GlobalFoundries, Inc. (Malta, NY)
The GlobalFoundries Malta, New York (FAB8) Chemical Mechanical Polish (CMP) team has implemented six projects that reduced usage of eleven different types of slurries for a total of 29,067 gallons annually. This increased the manufacturing capacity while reducing loading demands upon local wastewater treatment systems. The following projects were implemented over the recent 24 months:
Barrier Slurry Flow Reductions: In the copper CMP process, different slurries are used to remove the copper film and the barrier/oxide films. In this project, the team was able to reduce the flow rate of the slurry used in the barrier/oxide polish step by 10% on specific process layers without impacting the process time or other parameters. This reduced the amount of slurry that is used and therefore the amount of material sent to the local municipal wastewater plant (POTW) for treatment with lower azole and organic acid content.
CMP Downforce Increase: In the copper CMP process, the team was able to increase the downforce used in processing specific layers, which in turn reduced the amount of slurry used in both the copper removal and the barrier/oxide removal steps. This reduced the amount of slurry that is used and therefore the amount of material sent to local POTW for treatment with lower azole and organic acid content.
Slurry Reduction and New Pad Qualification: Also in the copper CMP process, the team was able to qualify a new polishing pad with improved hydrodynamic properties to improve the slurry distribution across the pad surface. This increased the polish rate of the process and in turn reduced the amount of copper polish slurry used in specific process layers. This reduced the amount of slurry that is used and consequently the volume of azole discharged.
Cleaning Chemical Reduction: In the CMP process, cleaning chemicals are used in the brush clean steps to clean the wafer surface after the polishing operation completes. In these projects, the team was able to reduce the cleaning chemistry used in as set of tools by reducing the amount of chemical used to clean both production wafers and non-production test wafers. For the production wafers, the team optimized the cleaning operation steps by eliminating a cleaning step, which in turn reduced the amount of cleaning chemistry used in the process. For the non-production test wafers, the team further reduced the cleaning chemistry utilized by reducing the chemical flow rate needed to clean the wafers. This reduced the amount of chemical used in the processes and as a result lowered the discharge of ammonia and highly corrosive wastewater to the local POTW.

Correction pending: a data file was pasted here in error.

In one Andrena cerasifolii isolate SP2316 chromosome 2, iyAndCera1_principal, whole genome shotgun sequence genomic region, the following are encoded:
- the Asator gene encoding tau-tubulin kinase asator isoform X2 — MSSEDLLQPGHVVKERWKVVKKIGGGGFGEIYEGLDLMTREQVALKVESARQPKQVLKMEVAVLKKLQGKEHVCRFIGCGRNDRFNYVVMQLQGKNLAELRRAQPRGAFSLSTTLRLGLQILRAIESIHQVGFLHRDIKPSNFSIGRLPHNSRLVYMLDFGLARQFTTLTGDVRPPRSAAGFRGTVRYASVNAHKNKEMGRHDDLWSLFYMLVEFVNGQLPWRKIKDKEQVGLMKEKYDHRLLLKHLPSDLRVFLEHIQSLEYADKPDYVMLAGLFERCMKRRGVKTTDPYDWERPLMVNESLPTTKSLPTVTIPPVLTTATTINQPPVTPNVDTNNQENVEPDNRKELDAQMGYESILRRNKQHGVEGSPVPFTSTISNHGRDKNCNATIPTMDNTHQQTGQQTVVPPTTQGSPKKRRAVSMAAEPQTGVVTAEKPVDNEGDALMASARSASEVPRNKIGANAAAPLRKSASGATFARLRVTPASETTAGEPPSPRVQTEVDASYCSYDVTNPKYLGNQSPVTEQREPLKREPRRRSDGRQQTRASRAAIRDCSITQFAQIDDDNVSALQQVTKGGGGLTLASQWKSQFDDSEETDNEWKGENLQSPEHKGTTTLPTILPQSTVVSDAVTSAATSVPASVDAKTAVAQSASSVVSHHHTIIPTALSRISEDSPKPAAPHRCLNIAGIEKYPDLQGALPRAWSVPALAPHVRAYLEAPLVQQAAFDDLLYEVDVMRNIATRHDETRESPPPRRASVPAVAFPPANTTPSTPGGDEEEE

Slurry Flow Reduction (Bulk & Buff): In the tungsten CMP process, multiple slurries are utilized to remove the tungsten film and the barrier/oxide films. In this project, the team was able to qualify a 10% reduction of all the slurries used in the bulk and buff operations without incurring significant differences in the process performance. This reduced the amount of slurry that is used and consequently the volume of azoles discharged.
Slurry Prime Removal: In the CMP process tool setup, a slurry priming step is utilized, where slurry is pumped to drain at the start of the process to ensure fresh slurry is available when the first wafers of a lot arrive. This step has historically been needed in order to maintain stable wafer processing throughout the entire lot of wafers, but in this project, the team calculated the volume of slurry in the supply lines and was able to qualify a reduced slurry priming step. In some cases, the team was even able to eliminate the need for the priming step by showing no change in initial wafer process performance without the slurry priming. This reduced the amount of slurry that is used and therefore the amount of material sent to local POTW for treatment with lower azole, ethylene glycol, and organic acid content.